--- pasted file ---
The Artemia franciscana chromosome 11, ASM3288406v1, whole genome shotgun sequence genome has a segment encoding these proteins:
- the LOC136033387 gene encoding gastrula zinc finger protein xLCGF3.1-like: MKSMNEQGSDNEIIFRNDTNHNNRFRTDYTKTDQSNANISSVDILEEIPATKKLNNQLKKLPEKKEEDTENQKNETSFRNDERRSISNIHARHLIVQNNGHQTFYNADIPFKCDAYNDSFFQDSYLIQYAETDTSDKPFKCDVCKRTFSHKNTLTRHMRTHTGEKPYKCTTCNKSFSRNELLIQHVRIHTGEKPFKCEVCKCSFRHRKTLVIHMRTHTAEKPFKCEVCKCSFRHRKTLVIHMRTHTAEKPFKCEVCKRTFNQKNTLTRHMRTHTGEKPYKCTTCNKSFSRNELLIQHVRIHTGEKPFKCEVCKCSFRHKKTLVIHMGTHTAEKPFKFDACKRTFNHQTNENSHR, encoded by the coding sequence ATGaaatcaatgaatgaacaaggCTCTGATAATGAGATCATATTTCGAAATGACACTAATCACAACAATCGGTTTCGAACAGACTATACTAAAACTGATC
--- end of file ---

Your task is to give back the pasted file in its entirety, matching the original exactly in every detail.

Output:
The Artemia franciscana chromosome 11, ASM3288406v1, whole genome shotgun sequence genome has a segment encoding these proteins:
- the LOC136033387 gene encoding gastrula zinc finger protein xLCGF3.1-like: MKSMNEQGSDNEIIFRNDTNHNNRFRTDYTKTDQSNANISSVDILEEIPATKKLNNQLKKLPEKKEEDTENQKNETSFRNDERRSISNIHARHLIVQNNGHQTFYNADIPFKCDAYNDSFFQDSYLIQYAETDTSDKPFKCDVCKRTFSHKNTLTRHMRTHTGEKPYKCTTCNKSFSRNELLIQHVRIHTGEKPFKCEVCKCSFRHRKTLVIHMRTHTAEKPFKCEVCKCSFRHRKTLVIHMRTHTAEKPFKCEVCKRTFNQKNTLTRHMRTHTGEKPYKCTTCNKSFSRNELLIQHVRIHTGEKPFKCEVCKCSFRHKKTLVIHMGTHTAEKPFKFDACKRTFNHQTNENSHR, encoded by the coding sequence ATGaaatcaatgaatgaacaaggCTCTGATAATGAGATCATATTTCGAAATGACACTAATCACAACAATCGGTTTCGAACAGACTATACTAAAACTGATC